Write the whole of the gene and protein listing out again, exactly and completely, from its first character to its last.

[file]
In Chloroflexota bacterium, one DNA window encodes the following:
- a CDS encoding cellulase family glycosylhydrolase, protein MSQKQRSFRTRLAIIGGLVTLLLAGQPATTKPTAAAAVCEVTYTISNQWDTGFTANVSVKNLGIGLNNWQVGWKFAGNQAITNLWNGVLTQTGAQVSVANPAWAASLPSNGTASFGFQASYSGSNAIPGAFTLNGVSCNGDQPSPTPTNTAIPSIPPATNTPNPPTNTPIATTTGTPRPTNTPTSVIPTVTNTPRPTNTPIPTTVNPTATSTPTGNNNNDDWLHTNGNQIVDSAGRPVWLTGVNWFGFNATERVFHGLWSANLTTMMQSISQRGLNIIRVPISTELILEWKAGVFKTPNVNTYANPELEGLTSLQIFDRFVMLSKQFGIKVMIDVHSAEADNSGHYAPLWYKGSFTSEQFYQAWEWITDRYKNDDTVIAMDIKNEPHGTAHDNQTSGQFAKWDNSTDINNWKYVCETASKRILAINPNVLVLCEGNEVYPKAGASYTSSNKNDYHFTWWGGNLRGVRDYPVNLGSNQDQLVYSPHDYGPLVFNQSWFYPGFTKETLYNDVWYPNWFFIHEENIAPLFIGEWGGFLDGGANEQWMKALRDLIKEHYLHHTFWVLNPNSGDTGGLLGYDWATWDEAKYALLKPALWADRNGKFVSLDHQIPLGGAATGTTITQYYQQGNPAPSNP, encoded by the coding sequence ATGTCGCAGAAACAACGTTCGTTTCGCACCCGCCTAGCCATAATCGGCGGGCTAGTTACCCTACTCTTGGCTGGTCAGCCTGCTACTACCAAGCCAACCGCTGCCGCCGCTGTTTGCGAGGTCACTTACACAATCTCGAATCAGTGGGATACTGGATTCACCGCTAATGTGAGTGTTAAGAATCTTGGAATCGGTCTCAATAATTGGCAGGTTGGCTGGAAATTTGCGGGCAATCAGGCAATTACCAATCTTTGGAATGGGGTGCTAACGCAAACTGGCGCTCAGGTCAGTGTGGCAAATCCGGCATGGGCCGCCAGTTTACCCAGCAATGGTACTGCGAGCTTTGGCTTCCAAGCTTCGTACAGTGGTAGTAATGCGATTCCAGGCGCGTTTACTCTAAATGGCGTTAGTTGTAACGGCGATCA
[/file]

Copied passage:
In Chloroflexota bacterium, one DNA window encodes the following:
- a CDS encoding cellulase family glycosylhydrolase, protein MSQKQRSFRTRLAIIGGLVTLLLAGQPATTKPTAAAAVCEVTYTISNQWDTGFTANVSVKNLGIGLNNWQVGWKFAGNQAITNLWNGVLTQTGAQVSVANPAWAASLPSNGTASFGFQASYSGSNAIPGAFTLNGVSCNGDQPSPTPTNTAIPSIPPATNTPNPPTNTPIATTTGTPRPTNTPTSVIPTVTNTPRPTNTPIPTTVNPTATSTPTGNNNNDDWLHTNGNQIVDSAGRPVWLTGVNWFGFNATERVFHGLWSANLTTMMQSISQRGLNIIRVPISTELILEWKAGVFKTPNVNTYANPELEGLTSLQIFDRFVMLSKQFGIKVMIDVHSAEADNSGHYAPLWYKGSFTSEQFYQAWEWITDRYKNDDTVIAMDIKNEPHGTAHDNQTSGQFAKWDNSTDINNWKYVCETASKRILAINPNVLVLCEGNEVYPKAGASYTSSNKNDYHFTWWGGNLRGVRDYPVNLGSNQDQLVYSPHDYGPLVFNQSWFYPGFTKETLYNDVWYPNWFFIHEENIAPLFIGEWGGFLDGGANEQWMKALRDLIKEHYLHHTFWVLNPNSGDTGGLLGYDWATWDEAKYALLKPALWADRNGKFVSLDHQIPLGGAATGTTITQYYQQGNPAPSNP, encoded by the coding sequence ATGTCGCAGAAACAACGTTCGTTTCGCACCCGCCTAGCCATAATCGGCGGGCTAGTTACCCTACTCTTGGCTGGTCAGCCTGCTACTACCAAGCCAACCGCTGCCGCCGCTGTTTGCGAGGTCACTTACACAATCTCGAATCAGTGGGATACTGGATTCACCGCTAATGTGAGTGTTAAGAATCTTGGAATCGGTCTCAATAATTGGCAGGTTGGCTGGAAATTTGCGGGCAATCAGGCAATTACCAATCTTTGGAATGGGGTGCTAACGCAAACTGGCGCTCAGGTCAGTGTGGCAAATCCGGCATGGGCCGCCAGTTTACCCAGCAATGGTACTGCGAGCTTTGGCTTCCAAGCTTCGTACAGTGGTAGTAATGCGATTCCAGGCGCGTTTACTCTAAATGGCGTTAGTTGTAACGGCGATCA